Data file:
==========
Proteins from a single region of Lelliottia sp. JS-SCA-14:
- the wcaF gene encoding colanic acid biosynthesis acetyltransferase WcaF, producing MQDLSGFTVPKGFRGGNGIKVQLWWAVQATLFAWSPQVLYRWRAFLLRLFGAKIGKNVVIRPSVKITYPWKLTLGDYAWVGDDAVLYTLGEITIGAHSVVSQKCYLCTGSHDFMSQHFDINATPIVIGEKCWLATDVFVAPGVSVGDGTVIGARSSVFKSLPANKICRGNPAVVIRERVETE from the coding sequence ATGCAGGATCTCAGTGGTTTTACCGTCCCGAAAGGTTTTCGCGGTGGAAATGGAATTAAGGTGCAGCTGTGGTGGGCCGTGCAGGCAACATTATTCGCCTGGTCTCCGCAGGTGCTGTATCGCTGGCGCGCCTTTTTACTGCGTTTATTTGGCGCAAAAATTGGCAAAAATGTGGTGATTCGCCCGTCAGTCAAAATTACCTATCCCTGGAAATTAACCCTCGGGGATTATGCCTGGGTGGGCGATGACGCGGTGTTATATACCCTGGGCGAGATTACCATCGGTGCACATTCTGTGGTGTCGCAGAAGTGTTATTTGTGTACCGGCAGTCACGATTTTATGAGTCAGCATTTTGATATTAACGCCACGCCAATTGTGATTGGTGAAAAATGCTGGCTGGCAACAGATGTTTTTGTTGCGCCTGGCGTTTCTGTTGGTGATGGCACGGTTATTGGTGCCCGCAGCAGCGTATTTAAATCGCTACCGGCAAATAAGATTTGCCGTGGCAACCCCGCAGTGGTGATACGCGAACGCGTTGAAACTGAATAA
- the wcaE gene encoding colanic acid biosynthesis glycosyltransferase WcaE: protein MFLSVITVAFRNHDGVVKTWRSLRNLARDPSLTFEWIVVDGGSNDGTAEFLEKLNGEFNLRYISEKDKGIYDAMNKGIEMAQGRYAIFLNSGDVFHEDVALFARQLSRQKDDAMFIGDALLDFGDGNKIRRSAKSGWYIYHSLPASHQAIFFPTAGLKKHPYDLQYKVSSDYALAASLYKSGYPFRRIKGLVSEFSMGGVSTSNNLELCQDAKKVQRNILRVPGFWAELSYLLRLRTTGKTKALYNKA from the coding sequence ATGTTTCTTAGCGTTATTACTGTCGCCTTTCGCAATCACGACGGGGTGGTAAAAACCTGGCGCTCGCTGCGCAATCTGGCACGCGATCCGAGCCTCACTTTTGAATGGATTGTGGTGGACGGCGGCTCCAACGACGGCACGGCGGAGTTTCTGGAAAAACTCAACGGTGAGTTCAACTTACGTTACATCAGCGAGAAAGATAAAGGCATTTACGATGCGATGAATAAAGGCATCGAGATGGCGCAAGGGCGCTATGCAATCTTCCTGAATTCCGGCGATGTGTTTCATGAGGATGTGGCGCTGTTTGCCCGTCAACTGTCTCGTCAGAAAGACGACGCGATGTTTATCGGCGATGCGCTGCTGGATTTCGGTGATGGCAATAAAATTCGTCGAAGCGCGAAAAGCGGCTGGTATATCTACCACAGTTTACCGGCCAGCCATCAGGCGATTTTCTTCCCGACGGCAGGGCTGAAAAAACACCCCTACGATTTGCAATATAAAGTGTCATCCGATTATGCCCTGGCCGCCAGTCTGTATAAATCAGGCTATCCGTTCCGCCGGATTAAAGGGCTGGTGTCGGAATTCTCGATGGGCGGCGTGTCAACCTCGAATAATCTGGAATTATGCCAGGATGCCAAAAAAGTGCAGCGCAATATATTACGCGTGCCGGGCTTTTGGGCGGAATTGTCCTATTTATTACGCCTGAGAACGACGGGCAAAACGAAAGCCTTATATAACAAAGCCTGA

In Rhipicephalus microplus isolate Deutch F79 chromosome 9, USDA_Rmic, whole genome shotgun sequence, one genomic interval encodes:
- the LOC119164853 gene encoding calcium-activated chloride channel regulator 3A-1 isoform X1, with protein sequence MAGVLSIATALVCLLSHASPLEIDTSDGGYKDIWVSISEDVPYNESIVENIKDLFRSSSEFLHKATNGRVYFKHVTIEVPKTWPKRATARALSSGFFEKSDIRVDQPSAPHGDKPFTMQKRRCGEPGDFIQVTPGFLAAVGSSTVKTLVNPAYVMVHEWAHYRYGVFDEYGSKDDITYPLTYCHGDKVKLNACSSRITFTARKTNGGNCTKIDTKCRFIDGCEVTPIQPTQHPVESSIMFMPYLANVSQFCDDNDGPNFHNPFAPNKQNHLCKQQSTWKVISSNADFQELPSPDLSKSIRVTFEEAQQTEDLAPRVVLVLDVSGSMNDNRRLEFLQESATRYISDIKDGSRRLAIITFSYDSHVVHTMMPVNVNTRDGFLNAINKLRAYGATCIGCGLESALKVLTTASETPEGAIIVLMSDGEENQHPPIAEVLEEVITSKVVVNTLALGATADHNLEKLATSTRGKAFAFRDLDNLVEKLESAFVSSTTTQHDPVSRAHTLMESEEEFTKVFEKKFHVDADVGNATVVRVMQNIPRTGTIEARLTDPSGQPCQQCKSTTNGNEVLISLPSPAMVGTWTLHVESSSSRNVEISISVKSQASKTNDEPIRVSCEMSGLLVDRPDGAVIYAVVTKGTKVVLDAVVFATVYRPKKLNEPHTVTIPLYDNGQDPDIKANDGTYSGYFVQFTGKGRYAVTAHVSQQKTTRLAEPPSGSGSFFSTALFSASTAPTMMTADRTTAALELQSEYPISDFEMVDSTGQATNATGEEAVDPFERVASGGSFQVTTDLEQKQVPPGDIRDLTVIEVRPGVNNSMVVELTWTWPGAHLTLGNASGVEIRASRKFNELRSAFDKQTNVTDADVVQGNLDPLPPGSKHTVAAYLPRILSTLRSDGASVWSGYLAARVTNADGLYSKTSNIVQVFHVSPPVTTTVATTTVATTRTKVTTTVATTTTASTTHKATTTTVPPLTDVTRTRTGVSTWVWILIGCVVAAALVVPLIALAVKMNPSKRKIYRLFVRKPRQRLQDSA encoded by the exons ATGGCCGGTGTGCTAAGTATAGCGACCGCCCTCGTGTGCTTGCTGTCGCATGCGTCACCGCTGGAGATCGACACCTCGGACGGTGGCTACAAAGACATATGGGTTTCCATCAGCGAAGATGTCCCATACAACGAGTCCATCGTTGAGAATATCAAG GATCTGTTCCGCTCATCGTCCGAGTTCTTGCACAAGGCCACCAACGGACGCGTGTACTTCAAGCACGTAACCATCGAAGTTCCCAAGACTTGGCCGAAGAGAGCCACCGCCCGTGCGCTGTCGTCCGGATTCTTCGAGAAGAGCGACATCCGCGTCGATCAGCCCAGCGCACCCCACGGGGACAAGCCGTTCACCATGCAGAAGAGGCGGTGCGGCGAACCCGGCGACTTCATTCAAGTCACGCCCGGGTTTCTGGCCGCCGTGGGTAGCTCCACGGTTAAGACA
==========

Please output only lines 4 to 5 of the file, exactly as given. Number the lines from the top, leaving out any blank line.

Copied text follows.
In Rhipicephalus microplus isolate Deutch F79 chromosome 9, USDA_Rmic, whole genome shotgun sequence, one genomic interval encodes:
- the LOC119164853 gene encoding calcium-activated chloride channel regulator 3A-1 isoform X1, with protein sequence MAGVLSIATALVCLLSHASPLEIDTSDGGYKDIWVSISEDVPYNESIVENIKDLFRSSSEFLHKATNGRVYFKHVTIEVPKTWPKRATARALSSGFFEKSDIRVDQPSAPHGDKPFTMQKRRCGEPGDFIQVTPGFLAAVGSSTVKTLVNPAYVMVHEWAHYRYGVFDEYGSKDDITYPLTYCHGDKVKLNACSSRITFTARKTNGGNCTKIDTKCRFIDGCEVTPIQPTQHPVESSIMFMPYLANVSQFCDDNDGPNFHNPFAPNKQNHLCKQQSTWKVISSNADFQELPSPDLSKSIRVTFEEAQQTEDLAPRVVLVLDVSGSMNDNRRLEFLQESATRYISDIKDGSRRLAIITFSYDSHVVHTMMPVNVNTRDGFLNAINKLRAYGATCIGCGLESALKVLTTASETPEGAIIVLMSDGEENQHPPIAEVLEEVITSKVVVNTLALGATADHNLEKLATSTRGKAFAFRDLDNLVEKLESAFVSSTTTQHDPVSRAHTLMESEEEFTKVFEKKFHVDADVGNATVVRVMQNIPRTGTIEARLTDPSGQPCQQCKSTTNGNEVLISLPSPAMVGTWTLHVESSSSRNVEISISVKSQASKTNDEPIRVSCEMSGLLVDRPDGAVIYAVVTKGTKVVLDAVVFATVYRPKKLNEPHTVTIPLYDNGQDPDIKANDGTYSGYFVQFTGKGRYAVTAHVSQQKTTRLAEPPSGSGSFFSTALFSASTAPTMMTADRTTAALELQSEYPISDFEMVDSTGQATNATGEEAVDPFERVASGGSFQVTTDLEQKQVPPGDIRDLTVIEVRPGVNNSMVVELTWTWPGAHLTLGNASGVEIRASRKFNELRSAFDKQTNVTDADVVQGNLDPLPPGSKHTVAAYLPRILSTLRSDGASVWSGYLAARVTNADGLYSKTSNIVQVFHVSPPVTTTVATTTVATTRTKVTTTVATTTTASTTHKATTTTVPPLTDVTRTRTGVSTWVWILIGCVVAAALVVPLIALAVKMNPSKRKIYRLFVRKPRQRLQDSA encoded by the exons ATGGCCGGTGTGCTAAGTATAGCGACCGCCCTCGTGTGCTTGCTGTCGCATGCGTCACCGCTGGAGATCGACACCTCGGACGGTGGCTACAAAGACATATGGGTTTCCATCAGCGAAGATGTCCCATACAACGAGTCCATCGTTGAGAATATCAAG GATCTGTTCCGCTCATCGTCCGAGTTCTTGCACAAGGCCACCAACGGACGCGTGTACTTCAAGCACGTAACCATCGAAGTTCCCAAGACTTGGCCGAAGAGAGCCACCGCCCGTGCGCTGTCGTCCGGATTCTTCGAGAAGAGCGACATCCGCGTCGATCAGCCCAGCGCACCCCACGGGGACAAGCCGTTCACCATGCAGAAGAGGCGGTGCGGCGAACCCGGCGACTTCATTCAAGTCACGCCCGGGTTTCTGGCCGCCGTGGGTAGCTCCACGGTTAAGACA